The interaction of transcripts with long non-coding RNAs (lncRNAs) and microRNAs are important post-transcriptional regulatory mechanisms which will be further addressed in this chapter. RNA edition adds a layer of complexity to this apparatus. It is estimated that over 70% of potential editing sites within long non-coding RNAs may lead to changes in their secondary structure, a feature which is crucial for its target recognition [45]. If the editing takes place in a precursor miRNA, it can lead to alterations in its biosynthesis and target recognition, increasing their range of action [46, 47, 48]. Alterations in the mRNA 3′-UTR may alter its recognition by a specific miRNA or lncRNA [37, 40, 47]. Furthermore, RNA editing may also modulate RNA expression by regulating RNA decay. This is exemplified by the ADAR-1 interaction with the RNA binding protein HuR, which promotes HuR binding to the target transcript, increasing its stability [49].


3. miRNAs

Several RNA-based mechanisms evolved in eukaryotes to modulate gene expression or suppress invading material. In animals, the small non-coding RNAs (18–30 nucleotides) are subdivided into three major classes, namely microRNA (miRNA), small interfering RNA (siRNA) and PIWI-interacting RNA (piRNA). The main purpose of piRNAs are suggested to be silencing of transposable elements in germline cells [45], siRNAs and miRNAs seem to have evolved from an antiviral defense system into an ubiquitous gene expression modulation mechanism [46, 47]. Originally identified in Caenorhabditis elegans [48], miRNAs are the dominating class of small RNAs in most somatic tissues, being highly conserved and repressing the expression of target genes by inhibiting mRNAs translation and/or stability [49, 50]. The latest update of the human miRNA database lists 2588 mature miRNAs, processed out of 1881 precursors [51]. miRNA genes are originally transcribed by RNA polymerase II (Pol II) as a long (typically over 1 kb) primary transcript (pri-miRNA) bearing hairpins, in which miRNA sequences are embedded [52]. Hairpins are cropped by the Drosha nuclear RNase III liberating the stem-loop shaped ~65 nucleotide long precursor miRNA (pre-miRNA) [53]. Upon exporting to the cytoplasm through Exportin 5 (EXP5), pre-miRNAs are cleaved by DICER near the terminal loop, liberating a small RNA duplex [54]. This duplex is subsequently loaded onto RNA-induced silencing complex (RISC), RNP effector complexes containing Argonaut (AGO) proteins. Finally, unwinding of the RNA duplex allows the final single-stranded miRNA to act as a guide for the effector complex [55]. Specific targeting is accomplished by base pairing between mRNA and miRNA, as miRNAs usually guide RISC to 3′UTR regions in target protein-coding transcripts [56], recruiting proteins that lead to target RNA degradation, deadenylation or decay [53]. However, miRNAs may also interact with 5′UTR and coding sequence (CDS) regions, culminating in a range of effects, from translational activation to repression.

More than 60% of human protein-coding genes contain at least one conserved miRNA-binding site [57], encompassing every major cellular functional pathway. Therefore, miRNAs biogenesis needs to be under tight temporal and spatial control, and their deregulation is evidently associated with a wide range of human diseases, including cancer [58]. The first instance of the direct involvement of a miRNA in cancer was uncovered in 2002. A critical region at chromosome 13q14, frequently deleted in chronic lymphocytic leukemia (CLL), was shown to harbor miRNA genes miR-15a and miR-16-1. About 70% of CLL cases have null or reduced expression of these miRNAs, which normally control apoptosis by targeting BCL-2 [59, 60]. The following years revealed a remarkable number of additional examples, establishing the association of miRNAs and cancer to be the norm, rather than the exception. Currently, hundreds of human miRNAs are associated to the onset and progression of several malignancies, including lymphomas, colorectal carcinoma, breast cancer, lung cancer, thyroid cancer and hepatocellular carcinomas [61].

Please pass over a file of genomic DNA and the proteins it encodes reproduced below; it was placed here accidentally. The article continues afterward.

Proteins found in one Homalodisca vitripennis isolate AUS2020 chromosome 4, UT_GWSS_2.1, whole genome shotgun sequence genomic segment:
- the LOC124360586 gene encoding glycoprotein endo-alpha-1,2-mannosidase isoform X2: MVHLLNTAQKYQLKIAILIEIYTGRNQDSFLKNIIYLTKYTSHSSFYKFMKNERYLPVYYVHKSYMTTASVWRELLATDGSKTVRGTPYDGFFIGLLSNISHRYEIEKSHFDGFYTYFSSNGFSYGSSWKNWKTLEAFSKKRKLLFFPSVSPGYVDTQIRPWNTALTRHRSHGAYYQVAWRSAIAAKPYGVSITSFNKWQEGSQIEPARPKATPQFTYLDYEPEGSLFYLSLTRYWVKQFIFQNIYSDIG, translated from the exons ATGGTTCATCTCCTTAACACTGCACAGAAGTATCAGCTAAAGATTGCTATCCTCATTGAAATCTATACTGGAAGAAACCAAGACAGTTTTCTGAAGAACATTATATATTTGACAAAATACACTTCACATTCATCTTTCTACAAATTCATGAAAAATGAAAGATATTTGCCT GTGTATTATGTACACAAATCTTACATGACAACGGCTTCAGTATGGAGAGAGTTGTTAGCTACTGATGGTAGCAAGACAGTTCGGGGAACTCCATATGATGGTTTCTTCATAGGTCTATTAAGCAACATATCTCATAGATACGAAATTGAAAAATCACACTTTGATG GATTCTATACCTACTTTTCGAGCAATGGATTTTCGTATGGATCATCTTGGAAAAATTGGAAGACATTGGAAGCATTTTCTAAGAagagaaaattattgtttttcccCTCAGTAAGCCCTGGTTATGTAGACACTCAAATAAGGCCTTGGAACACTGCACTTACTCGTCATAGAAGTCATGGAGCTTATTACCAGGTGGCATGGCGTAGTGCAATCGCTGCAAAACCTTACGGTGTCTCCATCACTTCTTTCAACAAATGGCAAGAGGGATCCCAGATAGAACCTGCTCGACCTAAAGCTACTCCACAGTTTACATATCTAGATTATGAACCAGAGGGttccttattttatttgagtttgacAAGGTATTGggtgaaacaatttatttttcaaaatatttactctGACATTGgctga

Several miRNAs may be differentially expressed in cancer patients, when compared to normal samples, acting either as oncogenes or tumor suppressors [62] ( Table 1 ). Most often, miRNAs are detected as tumor suppressors, with reduced expression in tumors when compared to normal tissues [63, 64]. These miRNAs have commonly been shown to negatively regulate protein-coding oncogenes. Thus, HER2 and HER3, two oncogenes which are significantly correlated with decreased disease-specific survival in breast cancer patients [65], are suppressed by miR-125a or miR-125b [66]. Additionally, the let-7 family of miRNAs targets several genes associated with cell cycle and cell division, including the RAS oncogene [67]. Inhibition of epidermal growth factor receptor by miR-128b in non-small cell lung cancer (NSCLC) [68] and miR-7 in glioma [69] are additional pertinent examples of miRNAs acting as tumor suppressors. However, several miRNAs have also been found to be overexpressed in cancer, being classified as oncomiRs, often repressing known tumor suppressors. Thus, overexpression of miR-155 and miR-21 is sufficient to induce lymphomagenesis in mice [70, 71].

miRNA Cancer phenotype Target mRNA Cancer association References
miR-15a Tumor suppressor BCL2 Chronic lymphocytic leukemia [59, 60]
miR-16-1 Tumor suppressor BCL2 Chronic lymphocytic leukemia [59, 60]